Working together: dog breeders, researchers, veterinarians, and kennel clubs have developed a truly international screening scheme for respiratory function.
The OFA - just published info on participating in the Respiratory Function Grading Scheme - see their Overview at https://ofa.org/diseases/rfgs/ - includes an event planning guide and instructions/rfgs forms.
On 20 January 2023, I had the privilege of attending the Rose City Classic Dog Show, which included the North American launch of the Respiratory Function Grading Scheme (RFGS), colloquially known as the Cambridge BOAS scheme. The Orthopedic Foundation for Animals (OFA) is licensed by The Kennel Club in the UK, to administer the scheme and train new assessors. The scheme is currently offered formally to the British Bulldog, Pug, and French Bulldog, but other brachycephalic breeds are able to participate. Participation is quick, easy, and painless for the dog.
This scheme is many years in the making, and is an excellent example of collaboration between dog breeders, researchers, and kennel clubs working together to make steps towards addressing a complex and challenging health condition. Owners who participate in the scheme benefit from immediate information on key areas associated with risk of brachycephalic obstructive airway syndrome (BOAS) for their dog, as well as information for selecting breeding stock. They also directly contribute to a growing body of international data that supports genetic and veterinary researchers work to improve risk assessments.
Basic Steps of the Scheme:
1. Owners fill in a short survey
2. A brief physical examination of the dog, while calm, to establish a baseline
3. Dog has a brisk 3-minute walk (not running)
4. A post-walk assessment to compare to the baseline
5. Dogs are given a grade 0-3, with 0 being lowest risk and 3 being highest. Data is recorded, and in many cases available to view online.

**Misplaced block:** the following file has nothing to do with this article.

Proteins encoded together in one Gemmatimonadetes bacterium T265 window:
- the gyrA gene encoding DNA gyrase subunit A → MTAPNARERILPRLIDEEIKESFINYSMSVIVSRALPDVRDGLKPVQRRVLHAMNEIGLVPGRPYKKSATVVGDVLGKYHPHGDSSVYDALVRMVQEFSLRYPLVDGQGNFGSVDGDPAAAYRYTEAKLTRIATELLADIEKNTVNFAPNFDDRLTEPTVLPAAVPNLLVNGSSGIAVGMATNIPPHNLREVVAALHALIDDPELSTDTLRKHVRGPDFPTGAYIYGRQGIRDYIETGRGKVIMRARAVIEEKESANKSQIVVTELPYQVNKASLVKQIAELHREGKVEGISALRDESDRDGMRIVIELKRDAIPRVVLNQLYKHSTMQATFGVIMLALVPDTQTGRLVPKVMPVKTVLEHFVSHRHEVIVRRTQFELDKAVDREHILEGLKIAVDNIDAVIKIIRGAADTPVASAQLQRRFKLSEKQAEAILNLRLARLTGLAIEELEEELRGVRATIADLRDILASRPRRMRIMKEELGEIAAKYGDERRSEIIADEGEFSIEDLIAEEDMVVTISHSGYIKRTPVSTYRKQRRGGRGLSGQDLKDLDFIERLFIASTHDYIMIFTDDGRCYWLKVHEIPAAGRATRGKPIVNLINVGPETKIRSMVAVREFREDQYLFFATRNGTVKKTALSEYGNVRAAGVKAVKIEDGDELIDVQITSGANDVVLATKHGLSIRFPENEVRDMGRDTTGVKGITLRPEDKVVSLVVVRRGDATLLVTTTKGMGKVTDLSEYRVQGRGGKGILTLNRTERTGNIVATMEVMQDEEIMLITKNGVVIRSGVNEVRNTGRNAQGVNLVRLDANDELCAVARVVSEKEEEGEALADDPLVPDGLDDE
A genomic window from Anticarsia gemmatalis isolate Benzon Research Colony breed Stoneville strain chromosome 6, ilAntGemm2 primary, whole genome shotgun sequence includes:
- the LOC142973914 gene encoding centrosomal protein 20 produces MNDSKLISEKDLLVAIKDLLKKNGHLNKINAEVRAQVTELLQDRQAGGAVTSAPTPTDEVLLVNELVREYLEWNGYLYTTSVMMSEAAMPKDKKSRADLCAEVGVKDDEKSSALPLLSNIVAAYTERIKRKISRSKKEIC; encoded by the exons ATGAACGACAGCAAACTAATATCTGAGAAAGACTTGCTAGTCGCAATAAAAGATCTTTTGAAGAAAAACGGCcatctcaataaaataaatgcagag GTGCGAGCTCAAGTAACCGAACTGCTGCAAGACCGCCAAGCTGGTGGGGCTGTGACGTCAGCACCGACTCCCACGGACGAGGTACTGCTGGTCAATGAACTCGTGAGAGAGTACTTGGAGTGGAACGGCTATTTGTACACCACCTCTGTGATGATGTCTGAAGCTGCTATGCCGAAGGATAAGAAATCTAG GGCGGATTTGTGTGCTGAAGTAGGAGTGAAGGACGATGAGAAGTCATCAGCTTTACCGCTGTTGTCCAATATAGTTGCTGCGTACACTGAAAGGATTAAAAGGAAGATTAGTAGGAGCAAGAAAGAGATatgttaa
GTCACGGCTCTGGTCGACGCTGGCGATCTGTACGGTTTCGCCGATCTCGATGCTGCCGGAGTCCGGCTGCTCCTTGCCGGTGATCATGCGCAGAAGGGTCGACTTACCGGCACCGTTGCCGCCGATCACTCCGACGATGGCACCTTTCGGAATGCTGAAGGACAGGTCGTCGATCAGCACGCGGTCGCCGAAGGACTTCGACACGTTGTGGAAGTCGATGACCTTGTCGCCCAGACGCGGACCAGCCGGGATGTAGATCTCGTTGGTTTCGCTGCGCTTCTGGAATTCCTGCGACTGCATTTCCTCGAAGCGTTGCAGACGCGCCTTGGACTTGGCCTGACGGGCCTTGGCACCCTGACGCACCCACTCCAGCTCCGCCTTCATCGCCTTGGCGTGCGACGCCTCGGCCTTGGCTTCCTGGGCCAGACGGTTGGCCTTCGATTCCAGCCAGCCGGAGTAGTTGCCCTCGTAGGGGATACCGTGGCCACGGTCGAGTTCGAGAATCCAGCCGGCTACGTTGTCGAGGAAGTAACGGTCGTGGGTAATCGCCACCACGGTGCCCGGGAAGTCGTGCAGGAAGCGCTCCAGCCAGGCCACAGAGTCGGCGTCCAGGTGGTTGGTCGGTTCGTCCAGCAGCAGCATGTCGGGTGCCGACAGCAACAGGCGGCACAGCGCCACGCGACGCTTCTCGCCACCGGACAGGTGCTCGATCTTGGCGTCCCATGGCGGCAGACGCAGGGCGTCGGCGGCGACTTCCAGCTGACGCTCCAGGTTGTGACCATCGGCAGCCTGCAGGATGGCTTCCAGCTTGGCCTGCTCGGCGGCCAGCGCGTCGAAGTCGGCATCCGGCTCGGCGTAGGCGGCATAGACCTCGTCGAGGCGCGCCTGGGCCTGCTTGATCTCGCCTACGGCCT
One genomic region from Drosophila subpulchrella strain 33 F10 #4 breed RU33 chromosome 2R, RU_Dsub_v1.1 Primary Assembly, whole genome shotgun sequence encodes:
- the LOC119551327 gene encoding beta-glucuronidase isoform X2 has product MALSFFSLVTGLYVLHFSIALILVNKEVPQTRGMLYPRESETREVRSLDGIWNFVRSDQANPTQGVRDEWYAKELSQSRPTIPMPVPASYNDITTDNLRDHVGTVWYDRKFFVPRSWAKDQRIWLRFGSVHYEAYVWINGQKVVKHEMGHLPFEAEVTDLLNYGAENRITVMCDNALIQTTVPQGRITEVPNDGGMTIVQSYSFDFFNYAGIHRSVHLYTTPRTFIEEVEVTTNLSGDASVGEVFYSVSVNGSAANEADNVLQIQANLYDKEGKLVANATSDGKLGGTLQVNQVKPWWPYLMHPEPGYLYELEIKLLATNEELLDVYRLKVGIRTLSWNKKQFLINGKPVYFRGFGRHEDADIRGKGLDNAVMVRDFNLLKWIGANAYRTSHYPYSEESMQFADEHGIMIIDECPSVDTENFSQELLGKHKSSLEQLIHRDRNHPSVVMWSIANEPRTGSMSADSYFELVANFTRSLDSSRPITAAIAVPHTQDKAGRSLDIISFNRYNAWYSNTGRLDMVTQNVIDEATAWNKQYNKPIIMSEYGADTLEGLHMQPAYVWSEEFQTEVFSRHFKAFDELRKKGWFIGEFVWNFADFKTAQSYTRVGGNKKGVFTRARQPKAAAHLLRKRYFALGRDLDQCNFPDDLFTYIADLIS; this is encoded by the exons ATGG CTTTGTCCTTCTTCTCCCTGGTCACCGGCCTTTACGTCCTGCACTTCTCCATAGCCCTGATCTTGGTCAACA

Above: The dog is assessed in a quiet and relaxing space, with their owner. The specially trained assessors, all veterinarians, look at the nares (nostrils) and listen to the dog breathing.
Above: The screening session is recorded, along with data on the breathing. Standardized scoring cards are used to assess the nares.
Not pictured: Dogs undergo a timed 3-minute walk around a standard show ring. Dogs are not encouraged to run, but simply to walk at a reasonable, quick pace.
During my visit, I watched several dogs undergo the assessment. Speaking to the owners, the most common reasons they wanted to participate was to demonstrate that using the scheme was the right thing to do for the breed, to help grow awareness and use of the scheme, and as part of pre-breeding assessments. The assessors on the day had a steady stream of French Bulldogs, English Bulldogs, Pugs, and some Boston Terriers. While at the moment the screening scheme is designed for French Bulldogs, English Bulldogs, and Pugs, other brachycephalic breeds can utilize the scheme, gaining valuable information and contributing to research. I witnessed many owners who had dogs scoring Grades 0-1 (the lowest risks), both in young and older dogs.
It will take time to track how use of this scheme reduces the risk of BOAS in future generations of dogs, but at the very least the consistency in the data collection and the ability to identify higher-lower risk dogs to breeders is valuable and an important resource to brachycephalic breeds.
Accessing the RFGS screening scheme
The scheme is available in the UK, and USA. The Federation Cynologique Internationale (FCI) also supports this screening scheme. Currently there are 11 countries currently offering the scheme: Australia, Denmark, Mexico, Netherlands, New Zealand, Portugal, Sweden, Switzerland. 8 more countries are in process for 2023.
More information on the scheme:
The Kennel Club grading scheme details:
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